Qusayr ‘Amra, located 85 kilometers to the east of Amman, is a small residence discovered by the Czech traveler Alois Musil in 1898. It dates to the Umayyad period and for many years was thought to have been built during the reign of Caliph Walid I (705-715). An inscription discovered in spring 2012, however, revealed that the building was commissioned Walid Ibn Yazid sometime between 723 and 743, before his short reign as caliph (743-44).
The building's plan consists of a rectangular audience hall, a bath complex, and hydraulic structures. The main hall has three rooms along its south side. The baths are located on the east side of the main hall and are connected to a water tank. Qusayr ‘Amra was placed on the World Heritage List in 1985, due to its extensive cycle of mural paintings, which are unique and represent hunting and dancing scenes, as well as craftsmen at work. The calidarium ceiling illustrates constellations and zodiac signs and is the earliest surviving example of representations of heaven on a hemispherical surface. The wall paintings represent the transition between Byzantine culture and the new Islamic era. The painting that represents the “six kings” is perhaps the most famous, depicting the Umayyad ruler with the Byzantine emperor, the Sassanian King, the emperor of China, the Visigothic king of Spain, and the king of Abyssinia.
How We Helped
Following Qusayr ’Amra’s inclusion on the 2008 Watch, WMF coordinated with the Italian Istituto Superiore per la Conservazione ed il Restauro and the Department of Antiquities of Jordan to assess the site’s conditions and to implement a pilot project for the conservation of the building’s exterior and of its mural paintings. In spring 2009 two missions were conducted and samples of the exterior mortars and of those below the paint layers were analyzed in Italy. In 2010, two more missions were conducted to complete the sampling and the analyses of pigments and of the products applied on the surface of the paintings in previous conservation efforts.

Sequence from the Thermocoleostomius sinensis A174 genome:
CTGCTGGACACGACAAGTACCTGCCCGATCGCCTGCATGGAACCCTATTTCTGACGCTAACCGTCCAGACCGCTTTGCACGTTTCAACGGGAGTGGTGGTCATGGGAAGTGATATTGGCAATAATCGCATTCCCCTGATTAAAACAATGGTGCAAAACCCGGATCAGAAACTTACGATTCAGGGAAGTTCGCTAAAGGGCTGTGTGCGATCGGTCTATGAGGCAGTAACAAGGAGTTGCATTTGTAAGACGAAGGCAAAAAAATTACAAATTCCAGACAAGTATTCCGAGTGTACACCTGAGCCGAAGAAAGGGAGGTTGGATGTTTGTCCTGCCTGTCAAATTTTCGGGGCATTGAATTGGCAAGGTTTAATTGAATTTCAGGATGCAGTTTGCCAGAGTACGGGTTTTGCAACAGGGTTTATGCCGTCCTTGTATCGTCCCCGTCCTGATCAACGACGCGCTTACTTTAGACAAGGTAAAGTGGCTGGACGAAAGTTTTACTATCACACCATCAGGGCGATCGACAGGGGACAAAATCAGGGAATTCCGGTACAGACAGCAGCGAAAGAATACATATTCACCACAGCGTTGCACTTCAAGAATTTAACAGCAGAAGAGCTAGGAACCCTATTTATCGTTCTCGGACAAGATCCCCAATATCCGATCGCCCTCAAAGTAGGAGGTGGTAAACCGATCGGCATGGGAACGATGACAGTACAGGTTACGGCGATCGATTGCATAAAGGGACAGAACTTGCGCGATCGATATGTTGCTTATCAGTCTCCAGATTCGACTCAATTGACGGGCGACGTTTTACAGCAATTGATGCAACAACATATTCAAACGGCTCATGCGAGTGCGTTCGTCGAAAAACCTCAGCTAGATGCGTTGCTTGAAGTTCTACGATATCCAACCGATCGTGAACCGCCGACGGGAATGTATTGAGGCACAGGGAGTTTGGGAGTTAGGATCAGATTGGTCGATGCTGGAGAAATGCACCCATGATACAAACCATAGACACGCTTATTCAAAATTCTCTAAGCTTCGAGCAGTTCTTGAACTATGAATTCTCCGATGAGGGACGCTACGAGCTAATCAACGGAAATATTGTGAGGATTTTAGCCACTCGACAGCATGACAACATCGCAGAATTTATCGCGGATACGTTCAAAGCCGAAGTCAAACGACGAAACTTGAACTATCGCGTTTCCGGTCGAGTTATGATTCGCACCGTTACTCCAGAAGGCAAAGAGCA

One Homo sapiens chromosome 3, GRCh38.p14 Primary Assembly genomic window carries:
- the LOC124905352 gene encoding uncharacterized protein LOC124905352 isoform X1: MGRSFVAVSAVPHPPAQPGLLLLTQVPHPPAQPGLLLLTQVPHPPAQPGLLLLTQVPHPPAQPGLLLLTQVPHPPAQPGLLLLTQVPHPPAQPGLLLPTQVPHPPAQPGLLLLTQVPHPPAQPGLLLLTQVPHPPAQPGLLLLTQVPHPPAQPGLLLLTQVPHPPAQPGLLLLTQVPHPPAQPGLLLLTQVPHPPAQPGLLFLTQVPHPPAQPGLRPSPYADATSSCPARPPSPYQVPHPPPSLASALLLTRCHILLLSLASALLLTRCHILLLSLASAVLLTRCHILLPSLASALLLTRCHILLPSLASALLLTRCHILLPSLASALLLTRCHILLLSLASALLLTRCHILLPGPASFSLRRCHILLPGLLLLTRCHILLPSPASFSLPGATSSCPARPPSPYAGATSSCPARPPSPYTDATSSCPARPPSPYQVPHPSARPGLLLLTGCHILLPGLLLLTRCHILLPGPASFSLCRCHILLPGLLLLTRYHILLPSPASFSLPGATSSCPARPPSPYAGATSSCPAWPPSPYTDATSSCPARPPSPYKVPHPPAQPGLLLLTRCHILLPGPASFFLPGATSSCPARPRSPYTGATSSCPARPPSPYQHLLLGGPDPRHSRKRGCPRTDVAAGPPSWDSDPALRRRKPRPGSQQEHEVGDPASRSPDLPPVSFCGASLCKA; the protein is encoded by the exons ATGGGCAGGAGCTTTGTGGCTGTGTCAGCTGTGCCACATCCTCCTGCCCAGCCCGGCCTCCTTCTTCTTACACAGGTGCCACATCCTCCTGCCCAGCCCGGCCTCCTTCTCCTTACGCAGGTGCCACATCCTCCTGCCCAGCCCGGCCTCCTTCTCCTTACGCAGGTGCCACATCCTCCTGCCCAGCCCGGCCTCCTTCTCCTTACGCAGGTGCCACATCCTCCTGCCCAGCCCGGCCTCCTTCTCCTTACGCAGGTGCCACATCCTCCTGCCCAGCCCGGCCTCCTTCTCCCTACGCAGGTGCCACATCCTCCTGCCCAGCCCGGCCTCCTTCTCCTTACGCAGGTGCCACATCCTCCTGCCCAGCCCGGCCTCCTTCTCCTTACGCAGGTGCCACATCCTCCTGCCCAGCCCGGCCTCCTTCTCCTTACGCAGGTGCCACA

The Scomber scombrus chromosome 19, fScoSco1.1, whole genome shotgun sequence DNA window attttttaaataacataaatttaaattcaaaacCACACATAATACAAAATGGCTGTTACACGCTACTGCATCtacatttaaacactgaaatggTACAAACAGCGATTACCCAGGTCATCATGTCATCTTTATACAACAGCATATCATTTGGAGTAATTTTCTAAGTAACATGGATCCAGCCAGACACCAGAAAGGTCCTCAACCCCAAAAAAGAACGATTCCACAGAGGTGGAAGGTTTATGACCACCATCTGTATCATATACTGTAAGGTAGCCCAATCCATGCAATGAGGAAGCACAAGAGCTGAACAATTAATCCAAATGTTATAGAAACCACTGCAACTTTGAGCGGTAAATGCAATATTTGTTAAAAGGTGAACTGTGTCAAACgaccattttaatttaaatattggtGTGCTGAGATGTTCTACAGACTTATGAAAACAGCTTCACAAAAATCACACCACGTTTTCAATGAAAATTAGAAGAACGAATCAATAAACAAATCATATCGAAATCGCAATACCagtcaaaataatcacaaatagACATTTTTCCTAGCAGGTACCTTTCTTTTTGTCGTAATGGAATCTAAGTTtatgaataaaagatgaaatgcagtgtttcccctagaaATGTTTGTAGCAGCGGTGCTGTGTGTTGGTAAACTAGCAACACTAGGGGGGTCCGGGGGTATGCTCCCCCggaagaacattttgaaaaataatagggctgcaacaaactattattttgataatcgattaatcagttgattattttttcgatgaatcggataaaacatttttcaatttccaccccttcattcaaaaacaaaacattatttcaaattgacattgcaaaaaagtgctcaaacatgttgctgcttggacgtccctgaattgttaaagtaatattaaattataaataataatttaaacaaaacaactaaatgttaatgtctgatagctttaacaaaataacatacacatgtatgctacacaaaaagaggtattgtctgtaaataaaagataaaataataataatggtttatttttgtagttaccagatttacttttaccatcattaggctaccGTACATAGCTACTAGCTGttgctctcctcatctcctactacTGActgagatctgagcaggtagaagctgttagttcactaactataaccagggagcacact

In January 2011 the conservation team provided training to Jordanian conservators in lime mortar preparation, wall conservation, and mural painting conservation techniques. An international workshop was conducted in February to discuss the various aspects of the project and to present to the scientific community the findings of the laboratory analyses. Two field campaigns followed, in spring and fall of the same year, to conduct high-resolution photography using normal, infrared, and ultraviolet light, in order to provide a record of the building’s condition before the conservation intervention. The photography was also used to conduct a thermal analysis of the building in order to identify the positions of stone blocks under painted layers with the hope of identifying the causes of detachments of these layers from the walls. Other activities included consolidating the exterior of the building, where the base of the walls and the top of the vaults showed substantial loss of mortar, which was resulting in dangerous water infiltration. A preparation of lime mortar was applied, using a formula close to the original Umayyad mortars. New windows and coverings on ceiling openings were installed to prevent water and animals from getting into the building. (Broken windows and glass covers were one of the primary reasons for water and pests penetrating the building and causing substantial damage to the paintings.)